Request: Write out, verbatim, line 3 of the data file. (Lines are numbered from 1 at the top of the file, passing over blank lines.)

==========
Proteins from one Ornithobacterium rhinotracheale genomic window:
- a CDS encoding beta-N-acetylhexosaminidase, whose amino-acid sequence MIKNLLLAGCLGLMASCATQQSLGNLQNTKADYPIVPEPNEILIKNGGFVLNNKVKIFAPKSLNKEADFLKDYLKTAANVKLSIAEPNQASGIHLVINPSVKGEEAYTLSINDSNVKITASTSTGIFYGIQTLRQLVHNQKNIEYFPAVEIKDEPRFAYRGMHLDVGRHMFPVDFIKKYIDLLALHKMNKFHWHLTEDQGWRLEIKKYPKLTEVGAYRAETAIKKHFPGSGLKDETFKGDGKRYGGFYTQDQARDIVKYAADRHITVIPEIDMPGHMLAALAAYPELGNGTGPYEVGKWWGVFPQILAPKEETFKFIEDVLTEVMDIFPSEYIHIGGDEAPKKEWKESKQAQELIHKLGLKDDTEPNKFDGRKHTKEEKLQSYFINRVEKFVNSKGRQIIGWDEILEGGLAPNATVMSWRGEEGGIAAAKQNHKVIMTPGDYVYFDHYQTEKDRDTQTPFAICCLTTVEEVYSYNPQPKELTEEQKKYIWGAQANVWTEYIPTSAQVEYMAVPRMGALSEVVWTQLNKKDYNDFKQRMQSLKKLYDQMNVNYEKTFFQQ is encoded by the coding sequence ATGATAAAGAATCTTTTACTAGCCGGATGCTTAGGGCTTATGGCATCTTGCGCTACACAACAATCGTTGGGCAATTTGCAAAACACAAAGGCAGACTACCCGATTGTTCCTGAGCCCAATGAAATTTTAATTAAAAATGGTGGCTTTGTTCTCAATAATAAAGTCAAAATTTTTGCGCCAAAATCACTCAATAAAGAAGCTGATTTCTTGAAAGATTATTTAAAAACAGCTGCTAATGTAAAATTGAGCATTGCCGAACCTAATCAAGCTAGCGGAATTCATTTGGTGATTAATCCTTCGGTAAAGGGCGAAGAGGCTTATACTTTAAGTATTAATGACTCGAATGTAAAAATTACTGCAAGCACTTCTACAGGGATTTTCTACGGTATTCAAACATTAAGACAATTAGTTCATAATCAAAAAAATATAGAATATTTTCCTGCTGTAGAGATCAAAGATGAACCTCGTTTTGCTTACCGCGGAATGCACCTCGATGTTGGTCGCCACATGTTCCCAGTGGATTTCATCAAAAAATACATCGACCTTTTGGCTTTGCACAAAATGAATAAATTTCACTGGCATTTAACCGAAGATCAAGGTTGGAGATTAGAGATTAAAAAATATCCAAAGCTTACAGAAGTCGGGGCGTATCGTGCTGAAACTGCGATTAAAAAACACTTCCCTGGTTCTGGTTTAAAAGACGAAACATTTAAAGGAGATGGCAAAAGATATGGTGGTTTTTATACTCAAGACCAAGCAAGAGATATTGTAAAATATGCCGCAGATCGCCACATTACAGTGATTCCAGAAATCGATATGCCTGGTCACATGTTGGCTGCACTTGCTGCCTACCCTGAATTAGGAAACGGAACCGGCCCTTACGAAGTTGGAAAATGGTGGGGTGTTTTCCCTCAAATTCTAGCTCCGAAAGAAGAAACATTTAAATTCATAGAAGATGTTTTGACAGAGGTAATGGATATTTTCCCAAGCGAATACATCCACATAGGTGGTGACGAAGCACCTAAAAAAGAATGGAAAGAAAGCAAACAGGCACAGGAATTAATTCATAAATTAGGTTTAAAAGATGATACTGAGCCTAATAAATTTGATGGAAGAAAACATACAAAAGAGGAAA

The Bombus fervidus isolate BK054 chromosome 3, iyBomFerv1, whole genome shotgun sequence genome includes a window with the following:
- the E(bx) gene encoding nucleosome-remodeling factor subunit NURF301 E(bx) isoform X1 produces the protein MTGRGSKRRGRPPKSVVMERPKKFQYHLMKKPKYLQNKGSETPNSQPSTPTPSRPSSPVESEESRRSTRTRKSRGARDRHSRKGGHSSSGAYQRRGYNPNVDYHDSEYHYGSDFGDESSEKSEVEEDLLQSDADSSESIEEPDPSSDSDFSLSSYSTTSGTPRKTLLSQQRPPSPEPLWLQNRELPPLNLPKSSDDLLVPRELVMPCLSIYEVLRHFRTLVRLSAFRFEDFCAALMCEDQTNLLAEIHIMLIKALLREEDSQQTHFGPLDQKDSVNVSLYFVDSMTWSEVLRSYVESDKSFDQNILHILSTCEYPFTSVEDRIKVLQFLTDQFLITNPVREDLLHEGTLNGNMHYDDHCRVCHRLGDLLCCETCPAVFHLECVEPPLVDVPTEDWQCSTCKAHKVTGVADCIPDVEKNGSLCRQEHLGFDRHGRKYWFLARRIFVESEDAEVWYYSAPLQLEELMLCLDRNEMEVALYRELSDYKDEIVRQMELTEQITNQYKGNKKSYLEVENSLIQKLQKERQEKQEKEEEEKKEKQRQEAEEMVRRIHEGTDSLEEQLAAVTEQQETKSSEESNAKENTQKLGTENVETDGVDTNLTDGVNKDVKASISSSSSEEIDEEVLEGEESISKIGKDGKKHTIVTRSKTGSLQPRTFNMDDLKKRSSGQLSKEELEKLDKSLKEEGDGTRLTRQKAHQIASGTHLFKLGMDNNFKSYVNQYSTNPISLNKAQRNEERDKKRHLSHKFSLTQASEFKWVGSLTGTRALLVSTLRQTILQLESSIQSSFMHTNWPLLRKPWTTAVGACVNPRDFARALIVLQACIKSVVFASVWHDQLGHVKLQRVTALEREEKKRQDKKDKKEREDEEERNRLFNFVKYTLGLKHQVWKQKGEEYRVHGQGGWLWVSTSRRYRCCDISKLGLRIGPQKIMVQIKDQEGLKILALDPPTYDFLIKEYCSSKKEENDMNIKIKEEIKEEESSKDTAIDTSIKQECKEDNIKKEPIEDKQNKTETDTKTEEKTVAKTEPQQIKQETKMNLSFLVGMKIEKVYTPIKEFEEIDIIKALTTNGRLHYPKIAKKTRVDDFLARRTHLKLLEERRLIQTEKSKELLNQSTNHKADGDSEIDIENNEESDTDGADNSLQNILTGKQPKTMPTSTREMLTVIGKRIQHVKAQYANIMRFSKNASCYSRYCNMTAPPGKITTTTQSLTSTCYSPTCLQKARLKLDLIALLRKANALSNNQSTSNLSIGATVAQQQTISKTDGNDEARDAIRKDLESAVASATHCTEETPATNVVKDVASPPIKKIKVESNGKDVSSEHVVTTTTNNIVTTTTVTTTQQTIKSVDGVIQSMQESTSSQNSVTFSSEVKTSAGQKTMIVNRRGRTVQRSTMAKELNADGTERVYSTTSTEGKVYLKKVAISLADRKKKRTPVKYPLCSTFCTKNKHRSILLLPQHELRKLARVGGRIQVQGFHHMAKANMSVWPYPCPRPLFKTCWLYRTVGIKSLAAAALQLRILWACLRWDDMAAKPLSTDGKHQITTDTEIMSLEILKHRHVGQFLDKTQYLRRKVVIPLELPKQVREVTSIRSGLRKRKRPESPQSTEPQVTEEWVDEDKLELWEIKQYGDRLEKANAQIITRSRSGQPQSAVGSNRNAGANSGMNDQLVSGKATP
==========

The Bombus fervidus isolate BK054 chromosome 3, iyBomFerv1, whole genome shotgun sequence genome includes a window with the following: